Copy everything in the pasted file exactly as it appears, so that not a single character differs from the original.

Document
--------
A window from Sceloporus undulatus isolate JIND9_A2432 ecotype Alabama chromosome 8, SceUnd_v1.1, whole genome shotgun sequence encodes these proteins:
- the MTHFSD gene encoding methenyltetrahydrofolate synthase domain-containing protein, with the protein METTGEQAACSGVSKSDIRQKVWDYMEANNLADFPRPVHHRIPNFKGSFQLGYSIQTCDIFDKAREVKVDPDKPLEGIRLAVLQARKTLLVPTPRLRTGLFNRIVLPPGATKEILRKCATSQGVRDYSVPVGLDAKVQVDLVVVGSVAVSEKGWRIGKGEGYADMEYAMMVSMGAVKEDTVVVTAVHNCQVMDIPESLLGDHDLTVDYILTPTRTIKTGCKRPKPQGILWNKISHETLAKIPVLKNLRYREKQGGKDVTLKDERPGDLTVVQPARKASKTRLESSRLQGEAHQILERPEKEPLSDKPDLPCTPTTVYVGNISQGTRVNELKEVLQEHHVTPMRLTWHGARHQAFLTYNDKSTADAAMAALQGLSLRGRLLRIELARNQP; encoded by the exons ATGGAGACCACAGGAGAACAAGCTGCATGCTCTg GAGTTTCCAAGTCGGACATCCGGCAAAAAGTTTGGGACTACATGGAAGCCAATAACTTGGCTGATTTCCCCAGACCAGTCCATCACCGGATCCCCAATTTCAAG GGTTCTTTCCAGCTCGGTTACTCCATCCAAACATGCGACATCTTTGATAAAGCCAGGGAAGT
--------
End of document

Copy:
A window from Sceloporus undulatus isolate JIND9_A2432 ecotype Alabama chromosome 8, SceUnd_v1.1, whole genome shotgun sequence encodes these proteins:
- the MTHFSD gene encoding methenyltetrahydrofolate synthase domain-containing protein, with the protein METTGEQAACSGVSKSDIRQKVWDYMEANNLADFPRPVHHRIPNFKGSFQLGYSIQTCDIFDKAREVKVDPDKPLEGIRLAVLQARKTLLVPTPRLRTGLFNRIVLPPGATKEILRKCATSQGVRDYSVPVGLDAKVQVDLVVVGSVAVSEKGWRIGKGEGYADMEYAMMVSMGAVKEDTVVVTAVHNCQVMDIPESLLGDHDLTVDYILTPTRTIKTGCKRPKPQGILWNKISHETLAKIPVLKNLRYREKQGGKDVTLKDERPGDLTVVQPARKASKTRLESSRLQGEAHQILERPEKEPLSDKPDLPCTPTTVYVGNISQGTRVNELKEVLQEHHVTPMRLTWHGARHQAFLTYNDKSTADAAMAALQGLSLRGRLLRIELARNQP; encoded by the exons ATGGAGACCACAGGAGAACAAGCTGCATGCTCTg GAGTTTCCAAGTCGGACATCCGGCAAAAAGTTTGGGACTACATGGAAGCCAATAACTTGGCTGATTTCCCCAGACCAGTCCATCACCGGATCCCCAATTTCAAG GGTTCTTTCCAGCTCGGTTACTCCATCCAAACATGCGACATCTTTGATAAAGCCAGGGAAGT